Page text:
Check that a construction quality assurance (CQA) plan has been submitted. A CQA plan should be included to ensure that construction is completed in accordance with plans and specifications. The CQA plan should also include submittal and certification of as-built plans and specifications upon completion of construction.

Equivalent alternative designs can be proposed but must be supported for the intended function. For example, it is very important that any alternative proposed to the standard geomembrane barrier layer have documentation (e.g., manufacturer specifications) showing equivalent low permeability to landfill gas. In addition, exemptions are allowed from the construction standards if the applicant demonstrates on a site-specific basis that there is no potential for adverse impacts on public health and safety and the environment from landfill gas migration into structures.

6. Pilings (27 CCR 21190(e)(6-7))

Construction of deep foundations with pilings in waste is a special case normally requiring a licensed geotechnical engineer. Detailed plans and specifications are necessary to ensure that penetrations of final cover are adequately sealed and that appropriate corrosion resistance is provided. Check to ensure depth of piles does not penetrate any bottom liner unless approved by the RWQCB.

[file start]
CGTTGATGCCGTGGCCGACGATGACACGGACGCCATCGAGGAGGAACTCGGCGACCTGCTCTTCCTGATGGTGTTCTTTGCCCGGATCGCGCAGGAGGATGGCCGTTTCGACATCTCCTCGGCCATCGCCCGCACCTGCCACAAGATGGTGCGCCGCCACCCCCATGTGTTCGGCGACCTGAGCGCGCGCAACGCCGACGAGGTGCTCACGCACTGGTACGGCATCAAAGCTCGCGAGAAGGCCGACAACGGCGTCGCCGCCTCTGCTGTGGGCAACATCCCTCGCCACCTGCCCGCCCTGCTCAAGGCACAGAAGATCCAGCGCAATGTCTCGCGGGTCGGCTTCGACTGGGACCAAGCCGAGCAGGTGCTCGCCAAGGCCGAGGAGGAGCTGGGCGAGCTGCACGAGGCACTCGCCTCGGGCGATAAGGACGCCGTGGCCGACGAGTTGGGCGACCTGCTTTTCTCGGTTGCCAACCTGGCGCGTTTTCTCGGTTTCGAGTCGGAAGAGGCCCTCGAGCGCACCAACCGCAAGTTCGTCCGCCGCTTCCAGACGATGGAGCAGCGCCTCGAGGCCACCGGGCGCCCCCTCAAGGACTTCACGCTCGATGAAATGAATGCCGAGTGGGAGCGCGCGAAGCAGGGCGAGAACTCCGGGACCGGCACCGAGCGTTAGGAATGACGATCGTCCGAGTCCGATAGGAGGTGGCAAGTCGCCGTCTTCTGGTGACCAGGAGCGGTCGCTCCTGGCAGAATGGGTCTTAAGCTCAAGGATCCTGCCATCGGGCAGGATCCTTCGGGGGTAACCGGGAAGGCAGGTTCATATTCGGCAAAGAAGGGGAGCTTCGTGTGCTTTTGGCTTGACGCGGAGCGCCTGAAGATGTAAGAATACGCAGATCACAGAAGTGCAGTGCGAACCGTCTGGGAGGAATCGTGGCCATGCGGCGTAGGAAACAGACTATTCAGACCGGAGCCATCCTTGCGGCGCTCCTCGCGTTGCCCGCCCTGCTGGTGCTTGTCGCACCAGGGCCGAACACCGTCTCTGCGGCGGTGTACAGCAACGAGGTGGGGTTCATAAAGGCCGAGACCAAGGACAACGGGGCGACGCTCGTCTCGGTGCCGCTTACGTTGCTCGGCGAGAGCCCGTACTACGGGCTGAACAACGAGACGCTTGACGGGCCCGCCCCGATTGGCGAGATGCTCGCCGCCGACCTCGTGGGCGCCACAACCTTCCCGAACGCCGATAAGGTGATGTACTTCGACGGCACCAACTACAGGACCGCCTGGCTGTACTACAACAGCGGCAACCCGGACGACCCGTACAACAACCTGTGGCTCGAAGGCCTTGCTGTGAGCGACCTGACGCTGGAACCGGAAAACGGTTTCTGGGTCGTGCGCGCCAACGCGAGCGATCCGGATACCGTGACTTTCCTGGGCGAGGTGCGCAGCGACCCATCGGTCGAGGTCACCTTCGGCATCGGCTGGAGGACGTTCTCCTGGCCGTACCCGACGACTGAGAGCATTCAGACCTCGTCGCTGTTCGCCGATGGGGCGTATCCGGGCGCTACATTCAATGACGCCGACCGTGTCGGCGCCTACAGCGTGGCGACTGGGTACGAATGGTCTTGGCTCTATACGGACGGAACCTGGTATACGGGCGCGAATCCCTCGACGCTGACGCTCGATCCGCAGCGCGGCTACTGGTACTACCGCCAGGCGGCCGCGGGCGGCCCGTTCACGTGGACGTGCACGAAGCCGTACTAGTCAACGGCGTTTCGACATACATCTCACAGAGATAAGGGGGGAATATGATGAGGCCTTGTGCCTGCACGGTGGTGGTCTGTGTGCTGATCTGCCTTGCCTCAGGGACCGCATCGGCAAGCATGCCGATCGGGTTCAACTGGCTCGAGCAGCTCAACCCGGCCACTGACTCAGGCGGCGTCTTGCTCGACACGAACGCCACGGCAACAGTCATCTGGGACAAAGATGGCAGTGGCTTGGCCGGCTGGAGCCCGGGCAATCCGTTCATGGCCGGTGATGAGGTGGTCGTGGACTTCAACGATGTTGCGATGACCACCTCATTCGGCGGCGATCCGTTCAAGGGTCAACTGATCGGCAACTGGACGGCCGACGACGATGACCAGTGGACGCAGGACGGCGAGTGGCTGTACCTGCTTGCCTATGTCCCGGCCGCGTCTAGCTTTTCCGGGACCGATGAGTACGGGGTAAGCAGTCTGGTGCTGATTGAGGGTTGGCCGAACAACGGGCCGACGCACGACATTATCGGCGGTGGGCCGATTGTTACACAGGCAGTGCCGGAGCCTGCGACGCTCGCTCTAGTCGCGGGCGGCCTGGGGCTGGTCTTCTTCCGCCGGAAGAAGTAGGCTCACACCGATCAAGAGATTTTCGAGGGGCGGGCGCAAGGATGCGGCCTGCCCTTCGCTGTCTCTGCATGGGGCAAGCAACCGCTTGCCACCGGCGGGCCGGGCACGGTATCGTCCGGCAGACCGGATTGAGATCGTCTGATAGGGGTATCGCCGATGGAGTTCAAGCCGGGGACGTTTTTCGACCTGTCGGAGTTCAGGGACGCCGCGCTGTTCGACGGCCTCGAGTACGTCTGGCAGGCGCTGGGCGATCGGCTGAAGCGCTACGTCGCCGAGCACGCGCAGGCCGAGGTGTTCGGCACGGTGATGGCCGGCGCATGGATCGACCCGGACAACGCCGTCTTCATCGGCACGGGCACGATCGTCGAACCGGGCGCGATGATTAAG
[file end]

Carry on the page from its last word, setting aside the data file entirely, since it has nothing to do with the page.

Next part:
7. Modification or Replacement of Low Permeability Layer (27 CCR 21190(d))

Is the site required to have a low permeability layer in the final cover? For sites that ceased accepting waste prior to January 1, 1988, this determination is frequently made by the RWQCB, but the LEA has authority to require a low permeability layer if necessary to protect public health and safety and the environment (e.g., landfill gas control). If a low permeability layer is required, does the proposal include modification or replacement of the low permeability layer of the final cover? If so, approval by the LEA and RWQCB is required (27 CCR 21190(d)), and grading plans, specifications, and CQA plans should also be included.

8. Land Use on Final Cover (27 CCR 21190(a-c))

Is the postclosure land use change within areas underlain by final cover or waste? If so, the land use should be evaluated with respect to potential settlement and damage to the final cover. The evaluation should include an estimation of the potential settlement as a result of the activity and whether or not the settlement is tolerable for the integrity of the final cover and the activity proposed. If there is the potential for significant settlement the methods for monitoring and repair should be included.

Is the addition of a soil cover needed to protect public health and safety (e.g., to prevent public contact with waste)? If so, plans and specifications for the additional cover should be included.